The regulator has said it will seek fines on the annual turnover of Alphabet’s Google and Facebook in Russia for repeated legal violations, threats the two companies did not comment on at the time.
“We also reiterate that the social network Twitter has been repeatedly found guilty by a Russian court of committing administrative offenses,” Roskomnadzor said.

Russia has also fined Alphabet Inc.'s Google 3 million roubles on Monday for not deleting content that it deemed illegal, part of a wider dispute between Russia and the US tech giant.
Russia in October threatened to fine Google a percentage of its annual Russian turnover for repeatedly failing to delete banned content on its search engine and YouTube, in Moscow's strongest move yet to rein in foreign tech firms.
Google, which last month said it had paid more than 32 million roubles in fines, did not immediately respond to a request for comment.


Disney+ to launch across Saudi Arabia and 41 other countries in MidEast, Europe and Africa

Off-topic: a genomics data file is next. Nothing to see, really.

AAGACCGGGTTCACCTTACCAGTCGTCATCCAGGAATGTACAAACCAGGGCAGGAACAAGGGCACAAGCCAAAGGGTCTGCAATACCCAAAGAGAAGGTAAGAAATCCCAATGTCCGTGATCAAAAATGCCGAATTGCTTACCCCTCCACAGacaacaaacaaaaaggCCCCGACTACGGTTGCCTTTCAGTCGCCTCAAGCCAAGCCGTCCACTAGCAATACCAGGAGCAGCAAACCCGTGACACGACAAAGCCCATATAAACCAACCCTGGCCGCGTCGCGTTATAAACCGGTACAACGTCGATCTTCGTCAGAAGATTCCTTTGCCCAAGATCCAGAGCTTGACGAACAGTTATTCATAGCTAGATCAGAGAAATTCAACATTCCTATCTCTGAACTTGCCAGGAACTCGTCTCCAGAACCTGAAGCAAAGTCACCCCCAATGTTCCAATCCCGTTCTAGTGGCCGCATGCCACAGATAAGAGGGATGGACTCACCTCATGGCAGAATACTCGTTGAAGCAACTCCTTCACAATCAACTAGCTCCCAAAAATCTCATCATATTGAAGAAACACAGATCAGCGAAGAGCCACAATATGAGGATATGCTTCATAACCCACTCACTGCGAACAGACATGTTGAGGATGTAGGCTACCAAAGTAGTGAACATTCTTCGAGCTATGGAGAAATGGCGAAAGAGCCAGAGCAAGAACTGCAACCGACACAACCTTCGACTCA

Disney+ to launch across Saudi Arabia and 41 other countries in MidEast, Europe and Africa
Updated 26 January 2022

Disney+ to launch across Saudi Arabia and 41 other countries in MidEast, Europe and Africa

Disney+ to launch across Saudi Arabia and 41 other countries in MidEast, Europe and Africa
  • New countries include Algeria, Bahrain, Egypt, Iraq, Jordan, Kuwait, Lebanon, Libya, Morocco, Oman, Palestine, Qatar, Saudi Arabia, Tunisia, United Arab Emirates, and Yemen

RIYADH: Disney+, the streaming service from The Walt Disney Company, confirmed that this summer it will launch in 42 countries and 11 new territories, including 16 markets across the Middle East and North Africa (MENA). New countries include Algeria, Bahrain, Egypt, Iraq, Jordan, Kuwait, Lebanon, Libya, Morocco, Oman, Palestine, Qatar, Saudi Arabia, Tunisia, United Arab Emirates, and Yemen.

With exclusive original content and thousands of episodes and movies from Disney, Pixar, Marvel, Star Wars, National Geographic and general entertainment from Star, Disney+ is the streaming home for some of the world’s most beloved stories.


Google Doodle celebrates ‘Egyptian Cinderella’ Soad Hosny

Google Doodle celebrates ‘Egyptian Cinderella’ Soad Hosny
Updated 26 January 2022

Google Doodle celebrates ‘Egyptian Cinderella’ Soad Hosny

Google Doodle celebrates ‘Egyptian Cinderella’ Soad Hosny
  • One of the most dominant artists in the Middle East and the Arab world during her time